Born in Sarn, South Wales in 1947, Kevin Sinnott is a contemporary Welsh artist with a truly international reputation. He trained at Cardiff College of Art & Design, Gloucestershire College of Art & Design and at the Royal College of Art, London. Kevin remained in London throughout the 1970s and 80s, building a very successful career, and exhibiting at leading London galleries, major galleries in the USA and mainland Europe.
Kevin’s work is collected worldwide and he is represented in many important public collections, including the Metropolitan Museum of Art, New York. His large canvas, ‘Running Away with the Hairdresser’ has proved to be one of the National Museum and Galleries of Wales’s most popular acquisitions.
Kevin returned to live in Wales in 1995 and has quickly established himself at the forefront of the renaissance in Welsh painting. While his work is primarily concerned with human relationships, the influence of the south Wales landscape is strongly felt in his paintings. He was elected to the Royal Cambrian Academy in 2007.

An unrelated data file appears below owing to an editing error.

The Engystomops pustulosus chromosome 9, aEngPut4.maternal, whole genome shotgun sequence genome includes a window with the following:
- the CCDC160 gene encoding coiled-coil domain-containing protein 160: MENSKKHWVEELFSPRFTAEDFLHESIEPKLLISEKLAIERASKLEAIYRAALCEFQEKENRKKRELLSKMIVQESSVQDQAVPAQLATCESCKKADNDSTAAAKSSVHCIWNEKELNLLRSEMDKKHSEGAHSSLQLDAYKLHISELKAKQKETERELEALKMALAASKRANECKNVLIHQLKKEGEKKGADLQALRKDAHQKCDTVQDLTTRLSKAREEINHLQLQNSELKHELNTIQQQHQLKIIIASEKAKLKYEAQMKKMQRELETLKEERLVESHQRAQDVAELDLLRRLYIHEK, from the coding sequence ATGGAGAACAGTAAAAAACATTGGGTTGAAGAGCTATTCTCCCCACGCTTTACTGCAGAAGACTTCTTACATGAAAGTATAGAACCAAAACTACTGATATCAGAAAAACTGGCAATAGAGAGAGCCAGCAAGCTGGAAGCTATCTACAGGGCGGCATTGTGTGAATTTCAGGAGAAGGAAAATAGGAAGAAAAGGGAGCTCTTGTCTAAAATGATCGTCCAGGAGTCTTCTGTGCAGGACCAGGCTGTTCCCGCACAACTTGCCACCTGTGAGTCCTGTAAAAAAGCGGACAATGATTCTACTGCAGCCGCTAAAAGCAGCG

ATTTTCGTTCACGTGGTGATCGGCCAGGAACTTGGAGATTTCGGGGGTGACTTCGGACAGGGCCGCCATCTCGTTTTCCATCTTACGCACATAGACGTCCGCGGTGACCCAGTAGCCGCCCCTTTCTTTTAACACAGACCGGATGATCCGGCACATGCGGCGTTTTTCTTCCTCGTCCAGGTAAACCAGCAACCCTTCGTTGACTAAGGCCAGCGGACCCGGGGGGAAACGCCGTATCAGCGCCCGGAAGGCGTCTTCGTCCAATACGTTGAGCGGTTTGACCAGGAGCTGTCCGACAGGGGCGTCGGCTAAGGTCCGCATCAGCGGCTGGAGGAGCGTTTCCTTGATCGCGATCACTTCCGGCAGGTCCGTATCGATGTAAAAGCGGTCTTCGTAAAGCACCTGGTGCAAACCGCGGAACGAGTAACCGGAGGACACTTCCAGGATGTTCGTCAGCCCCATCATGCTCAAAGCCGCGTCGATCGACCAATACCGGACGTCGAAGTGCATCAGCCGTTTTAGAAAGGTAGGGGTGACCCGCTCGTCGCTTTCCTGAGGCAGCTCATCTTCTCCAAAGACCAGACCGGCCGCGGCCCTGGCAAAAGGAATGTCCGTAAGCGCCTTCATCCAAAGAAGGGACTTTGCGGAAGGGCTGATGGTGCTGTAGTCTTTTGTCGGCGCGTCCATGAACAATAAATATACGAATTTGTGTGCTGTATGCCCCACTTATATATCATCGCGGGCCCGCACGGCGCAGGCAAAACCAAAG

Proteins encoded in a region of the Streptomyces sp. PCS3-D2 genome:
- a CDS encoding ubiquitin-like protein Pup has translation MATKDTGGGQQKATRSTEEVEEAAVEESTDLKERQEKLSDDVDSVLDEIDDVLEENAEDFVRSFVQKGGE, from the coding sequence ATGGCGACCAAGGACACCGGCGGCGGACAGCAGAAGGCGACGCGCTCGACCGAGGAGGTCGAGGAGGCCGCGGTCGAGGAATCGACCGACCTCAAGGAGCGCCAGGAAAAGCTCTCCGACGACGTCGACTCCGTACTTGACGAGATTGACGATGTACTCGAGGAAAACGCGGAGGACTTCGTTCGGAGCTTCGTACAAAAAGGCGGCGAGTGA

I will include some links at the end of the post to various articles featuring Kevin that may be of interest.Hopefully this will be the start of an ongoing project where I hope to spend time with artists in their studio or place of work where I can document the process of their discipline whether they are a painters, photographers, illustrators, musicians, sculptors etc

This 1st post may be an exception as Kevin gave me unlimited access to him and his studio for which I am so grateful.

 

I was very lucky with my timing as Kevin was in the middle of a painting on the day we arranged for me to pop over to do the studio shoot.